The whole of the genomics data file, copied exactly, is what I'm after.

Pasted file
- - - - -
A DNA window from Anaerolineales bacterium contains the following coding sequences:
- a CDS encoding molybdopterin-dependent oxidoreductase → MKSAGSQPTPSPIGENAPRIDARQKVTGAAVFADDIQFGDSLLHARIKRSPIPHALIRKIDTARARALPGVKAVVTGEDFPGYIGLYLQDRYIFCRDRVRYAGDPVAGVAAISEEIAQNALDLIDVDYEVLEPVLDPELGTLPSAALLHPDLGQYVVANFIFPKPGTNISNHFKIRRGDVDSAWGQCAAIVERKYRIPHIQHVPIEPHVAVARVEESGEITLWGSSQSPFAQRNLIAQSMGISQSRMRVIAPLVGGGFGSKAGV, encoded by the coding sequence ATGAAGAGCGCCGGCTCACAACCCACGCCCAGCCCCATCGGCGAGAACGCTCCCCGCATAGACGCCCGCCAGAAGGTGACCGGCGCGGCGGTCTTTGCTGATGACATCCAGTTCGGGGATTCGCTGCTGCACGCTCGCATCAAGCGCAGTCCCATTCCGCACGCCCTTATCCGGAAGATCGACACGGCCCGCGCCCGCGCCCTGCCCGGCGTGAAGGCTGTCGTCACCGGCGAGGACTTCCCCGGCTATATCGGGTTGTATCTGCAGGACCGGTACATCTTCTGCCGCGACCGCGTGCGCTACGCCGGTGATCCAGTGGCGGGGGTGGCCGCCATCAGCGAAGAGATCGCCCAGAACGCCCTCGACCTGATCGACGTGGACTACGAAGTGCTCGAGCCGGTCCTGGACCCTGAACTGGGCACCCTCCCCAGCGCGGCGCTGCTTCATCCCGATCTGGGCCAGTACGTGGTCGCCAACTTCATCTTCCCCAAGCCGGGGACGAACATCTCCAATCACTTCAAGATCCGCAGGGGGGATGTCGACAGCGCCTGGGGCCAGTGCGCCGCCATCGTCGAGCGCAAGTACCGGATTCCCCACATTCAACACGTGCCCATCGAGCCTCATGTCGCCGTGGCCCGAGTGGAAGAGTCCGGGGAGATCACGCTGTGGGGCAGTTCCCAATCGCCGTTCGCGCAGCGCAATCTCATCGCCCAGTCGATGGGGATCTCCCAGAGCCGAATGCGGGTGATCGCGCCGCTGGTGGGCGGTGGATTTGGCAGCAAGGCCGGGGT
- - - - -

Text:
A DNA window from Anaerolineales bacterium contains the following coding sequences:
- a CDS encoding molybdopterin-dependent oxidoreductase → MKSAGSQPTPSPIGENAPRIDARQKVTGAAVFADDIQFGDSLLHARIKRSPIPHALIRKIDTARARALPGVKAVVTGEDFPGYIGLYLQDRYIFCRDRVRYAGDPVAGVAAISEEIAQNALDLIDVDYEVLEPVLDPELGTLPSAALLHPDLGQYVVANFIFPKPGTNISNHFKIRRGDVDSAWGQCAAIVERKYRIPHIQHVPIEPHVAVARVEESGEITLWGSSQSPFAQRNLIAQSMGISQSRMRVIAPLVGGGFGSKAGV, encoded by the coding sequence ATGAAGAGCGCCGGCTCACAACCCACGCCCAGCCCCATCGGCGAGAACGCTCCCCGCATAGACGCCCGCCAGAAGGTGACCGGCGCGGCGGTCTTTGCTGATGACATCCAGTTCGGGGATTCGCTGCTGCACGCTCGCATCAAGCGCAGTCCCATTCCGCACGCCCTTATCCGGAAGATCGACACGGCCCGCGCCCGCGCCCTGCCCGGCGTGAAGGCTGTCGTCACCGGCGAGGACTTCCCCGGCTATATCGGGTTGTATCTGCAGGACCGGTACATCTTCTGCCGCGACCGCGTGCGCTACGCCGGTGATCCAGTGGCGGGGGTGGCCGCCATCAGCGAAGAGATCGCCCAGAACGCCCTCGACCTGATCGACGTGGACTACGAAGTGCTCGAGCCGGTCCTGGACCCTGAACTGGGCACCCTCCCCAGCGCGGCGCTGCTTCATCCCGATCTGGGCCAGTACGTGGTCGCCAACTTCATCTTCCCCAAGCCGGGGACGAACATCTCCAATCACTTCAAGATCCGCAGGGGGGATGTCGACAGCGCCTGGGGCCAGTGCGCCGCCATCGTCGAGCGCAAGTACCGGATTCCCCACATTCAACACGTGCCCATCGAGCCTCATGTCGCCGTGGCCCGAGTGGAAGAGTCCGGGGAGATCACGCTGTGGGGCAGTTCCCAATCGCCGTTCGCGCAGCGCAATCTCATCGCCCAGTCGATGGGGATCTCCCAGAGCCGAATGCGGGTGATCGCGCCGCTGGTGGGCGGTGGATTTGGCAGCAAGGCCGGGGT